And Google can’t have it both ways, supplying us with traffic conditions yet disavowing any responsibility in doing so.  Of course, that approach is part and parcel to any major tech company, so we shouldn’t be surprised.  But we should be very wary in the geospatial information they provide.

Will We Ever Be Ready for Smart Cities? July 12, 2019

Posted by Peter Varhol in Machine Learning, Technology and Culture.
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In theory, a smart city is a great idea.  With thousands of sensors and real time data analytics, the city and its inhabitants can operate far more efficiently than they do today.  We have detailed traffic, pedestrian, and shopping patterns, right down to the individual if we so choose.

We can use data on traffic flows to route traffic and coordinate traffic lights.  Stores can operate at times that are convenient to people.  Power plants can generate electricity based on actual real time usage.  Crime patterns can be easily identified, with crime avoidance and crimefighting strategies applied accordingly.  The amount of data that can be collected in a city with tens of thousands of sensors all feeding into a massive database is enormous.

This is what Google (Alphabet) wants to do in a development in Toronto, with its company Sidewalk Labs, and last year won the right to take a neighborhood under development and make it a smart city.  This article cites that urban planners have rushed to develop the waterfront area and build the necessary infrastructure to create at least a smart neighborhood that demonstrates many of the concepts.

But now Toronto is pushing back on the whole idea.  The primary issue is one of data control and use.  A smart city will generate enormous amounts of data, not just on aggregates of people, but on identifiable images and people.  It seems this was left as a “to be determined” item in initial selection and negotiations.  Now that Sidewalk Labs is moving forward to build out the plan, the question of the data has come to the forefront.  And what is occurring isn’t pretty.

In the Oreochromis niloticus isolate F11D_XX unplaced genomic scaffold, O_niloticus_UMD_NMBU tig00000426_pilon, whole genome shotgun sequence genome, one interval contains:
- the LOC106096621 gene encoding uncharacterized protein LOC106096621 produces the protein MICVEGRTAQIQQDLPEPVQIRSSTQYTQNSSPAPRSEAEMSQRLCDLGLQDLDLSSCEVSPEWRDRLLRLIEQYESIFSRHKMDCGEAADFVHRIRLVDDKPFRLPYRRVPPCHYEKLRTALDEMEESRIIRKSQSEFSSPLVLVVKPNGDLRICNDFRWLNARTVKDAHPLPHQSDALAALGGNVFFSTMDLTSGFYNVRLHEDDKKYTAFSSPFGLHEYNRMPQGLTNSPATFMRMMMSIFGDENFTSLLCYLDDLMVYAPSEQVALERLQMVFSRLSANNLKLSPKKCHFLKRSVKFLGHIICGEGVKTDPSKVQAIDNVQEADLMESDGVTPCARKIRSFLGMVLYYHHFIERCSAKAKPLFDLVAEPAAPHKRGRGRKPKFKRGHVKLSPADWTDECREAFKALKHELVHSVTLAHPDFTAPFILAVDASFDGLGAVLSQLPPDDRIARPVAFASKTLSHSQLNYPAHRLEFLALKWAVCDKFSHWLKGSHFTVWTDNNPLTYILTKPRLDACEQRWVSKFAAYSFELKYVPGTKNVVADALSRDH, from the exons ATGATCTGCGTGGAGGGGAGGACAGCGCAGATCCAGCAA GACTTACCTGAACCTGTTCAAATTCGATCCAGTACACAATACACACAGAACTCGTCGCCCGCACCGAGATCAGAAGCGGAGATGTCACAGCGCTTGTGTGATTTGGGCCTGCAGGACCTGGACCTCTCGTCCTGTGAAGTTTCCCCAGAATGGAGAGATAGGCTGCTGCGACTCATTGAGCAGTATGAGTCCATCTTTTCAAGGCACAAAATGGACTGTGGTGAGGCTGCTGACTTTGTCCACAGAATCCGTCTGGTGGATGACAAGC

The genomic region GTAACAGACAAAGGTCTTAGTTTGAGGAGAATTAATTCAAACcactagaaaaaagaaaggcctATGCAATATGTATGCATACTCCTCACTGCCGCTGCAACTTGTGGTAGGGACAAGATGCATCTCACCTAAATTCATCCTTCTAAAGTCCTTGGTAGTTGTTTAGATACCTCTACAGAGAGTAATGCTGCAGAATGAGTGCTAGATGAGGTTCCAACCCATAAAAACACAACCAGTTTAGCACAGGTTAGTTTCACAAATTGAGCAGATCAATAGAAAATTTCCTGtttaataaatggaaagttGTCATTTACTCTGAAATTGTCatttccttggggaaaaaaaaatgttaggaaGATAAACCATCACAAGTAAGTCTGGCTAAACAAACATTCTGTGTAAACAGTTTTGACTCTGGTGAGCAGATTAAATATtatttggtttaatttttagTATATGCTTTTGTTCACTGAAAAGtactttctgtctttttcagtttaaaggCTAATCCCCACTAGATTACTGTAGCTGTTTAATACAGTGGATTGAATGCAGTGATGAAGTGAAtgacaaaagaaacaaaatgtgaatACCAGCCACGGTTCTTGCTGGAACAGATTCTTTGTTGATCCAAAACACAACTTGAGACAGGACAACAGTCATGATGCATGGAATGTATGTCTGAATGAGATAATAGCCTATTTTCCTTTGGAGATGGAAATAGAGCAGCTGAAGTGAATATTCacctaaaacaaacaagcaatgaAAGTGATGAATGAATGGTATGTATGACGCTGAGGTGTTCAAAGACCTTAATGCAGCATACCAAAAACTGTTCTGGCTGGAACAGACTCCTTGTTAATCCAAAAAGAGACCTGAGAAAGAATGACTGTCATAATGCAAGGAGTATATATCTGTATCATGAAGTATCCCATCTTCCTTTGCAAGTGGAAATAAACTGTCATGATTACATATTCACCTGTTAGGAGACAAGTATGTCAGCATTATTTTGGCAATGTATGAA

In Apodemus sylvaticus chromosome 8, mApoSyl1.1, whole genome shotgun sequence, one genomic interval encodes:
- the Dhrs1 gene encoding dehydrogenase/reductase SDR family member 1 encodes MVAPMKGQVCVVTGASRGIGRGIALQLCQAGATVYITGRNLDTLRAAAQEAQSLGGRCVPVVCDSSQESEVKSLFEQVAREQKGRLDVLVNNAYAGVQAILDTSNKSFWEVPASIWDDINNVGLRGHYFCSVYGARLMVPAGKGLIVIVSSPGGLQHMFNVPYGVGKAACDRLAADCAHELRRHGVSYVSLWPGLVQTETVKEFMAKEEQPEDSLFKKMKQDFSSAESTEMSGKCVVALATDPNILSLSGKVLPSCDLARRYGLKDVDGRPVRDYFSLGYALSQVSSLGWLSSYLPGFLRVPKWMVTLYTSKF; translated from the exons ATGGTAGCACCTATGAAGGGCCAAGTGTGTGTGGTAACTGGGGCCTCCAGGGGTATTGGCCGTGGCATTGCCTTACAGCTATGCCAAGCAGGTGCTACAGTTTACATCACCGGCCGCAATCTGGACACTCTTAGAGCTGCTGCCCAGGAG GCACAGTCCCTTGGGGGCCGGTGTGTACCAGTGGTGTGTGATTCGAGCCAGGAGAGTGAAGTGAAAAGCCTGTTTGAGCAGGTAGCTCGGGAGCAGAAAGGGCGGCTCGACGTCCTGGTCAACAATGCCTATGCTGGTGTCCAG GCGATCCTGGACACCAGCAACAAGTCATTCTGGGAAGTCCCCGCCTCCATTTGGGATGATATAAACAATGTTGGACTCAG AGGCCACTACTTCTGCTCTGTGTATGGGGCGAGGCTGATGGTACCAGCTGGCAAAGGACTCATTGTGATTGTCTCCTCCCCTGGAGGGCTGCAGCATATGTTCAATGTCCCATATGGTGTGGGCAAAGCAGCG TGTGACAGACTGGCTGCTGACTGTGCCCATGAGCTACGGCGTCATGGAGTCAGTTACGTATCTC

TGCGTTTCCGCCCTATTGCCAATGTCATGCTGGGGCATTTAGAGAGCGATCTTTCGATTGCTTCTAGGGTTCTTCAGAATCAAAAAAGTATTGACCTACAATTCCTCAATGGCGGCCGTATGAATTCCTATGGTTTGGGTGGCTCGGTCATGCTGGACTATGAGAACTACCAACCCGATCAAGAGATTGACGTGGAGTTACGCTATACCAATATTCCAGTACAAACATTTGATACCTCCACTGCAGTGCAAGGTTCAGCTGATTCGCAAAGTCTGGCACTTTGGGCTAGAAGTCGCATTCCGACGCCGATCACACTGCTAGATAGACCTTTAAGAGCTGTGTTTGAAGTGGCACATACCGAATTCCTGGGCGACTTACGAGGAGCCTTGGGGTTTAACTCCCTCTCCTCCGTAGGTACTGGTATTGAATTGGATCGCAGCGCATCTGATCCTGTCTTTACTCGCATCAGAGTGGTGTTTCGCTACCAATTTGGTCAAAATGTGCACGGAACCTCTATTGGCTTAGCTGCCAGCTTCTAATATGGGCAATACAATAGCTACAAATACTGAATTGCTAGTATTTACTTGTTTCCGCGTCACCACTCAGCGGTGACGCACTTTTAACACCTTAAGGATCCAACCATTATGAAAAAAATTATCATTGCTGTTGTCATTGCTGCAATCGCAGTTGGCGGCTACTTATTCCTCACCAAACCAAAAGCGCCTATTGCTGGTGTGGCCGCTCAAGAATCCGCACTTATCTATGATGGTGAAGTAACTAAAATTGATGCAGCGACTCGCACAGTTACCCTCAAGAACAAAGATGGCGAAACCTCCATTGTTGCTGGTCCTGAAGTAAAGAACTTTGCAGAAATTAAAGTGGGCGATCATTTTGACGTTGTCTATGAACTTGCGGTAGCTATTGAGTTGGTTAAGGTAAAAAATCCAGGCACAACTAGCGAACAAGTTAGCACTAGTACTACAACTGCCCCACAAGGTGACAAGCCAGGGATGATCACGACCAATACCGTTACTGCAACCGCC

The answer that seems to be popular is called a “data trust”, a storage and access entity that protects the data from both government and the vendor supplying the smart services.  Alphabet’s Sidewalk Labs claims to have produced the strongest possible data protection plan; Toronto and activist groups strongly disagree.  Without seeing the plan, I can’t say, but I can say that I would be concerned about a commercial vendor (especially one connected to Google) having any access to this level of data for any purpose.  It is truly the next level of potentially breeching privacy to obtain deeper commercial data.  And do any of us really think that Google won’t ultimately do so?

Now, I was raised in rural America, and while I am comfortable enough whenever I am in a city, it is not my preferred habitat.  It seems to me that there is a tradeoff between privacy and the ability to use data on individual activities (even aggregated) to make day to day activities more efficient for the city and its occupants.  Despite the abstract advantages in the smart cities approach, I don’t think we have the trust necessary to carry it out.

Deep Fakes and A Brave New World June 30, 2019

Posted by Peter Varhol in Algorithms, Machine Learning, Technology and Culture.
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I certainly wasn’t the only one who did a double-take when I read about DeepNude, an AI application that could take a photograph of a woman and remove her clothing, creating a remarkably good facsimile of that woman without clothes.  At the drop of a hat, we are now in a world where someone can take a woman’s photo on the street, run it through facial recognition software to determine her name, age, address, and occupation, then use DeepNude to create realistic naked images that can be posted on the Internet, all without even meeting her.

The creator of this application (apparently from Estonia), took it down after a day, and in a subsequent interview said that he suddenly realized the ability of such a program to do great harm (duh!).  But from his description of its development, it didn’t seem that complex to replicate (I could probably do it, except for obtaining 10,000 nude photos to train it.  Or one nude photo, for that matter).

One of my favorite thriller writers, James Rollins, recently wrote a novel titled Crucible, which personalizes the race toward creating Artificial General Intelligences, or AGI.  These types of AIs have the ability to learn new skills outside of their original problem domain, much like a human would.  His fictional characters point out that AGIs will eventually train one another (I’m not sure about that assertion), so it was critically important that the first AGIs were “good”, as opposed to “evil”.

The good versus evil aspects invite much more debate, so I’ll leave them to a later post, but I can’t imagine that such an application has any socially redeeming value.  Still, once one person has done it, others will surely copy.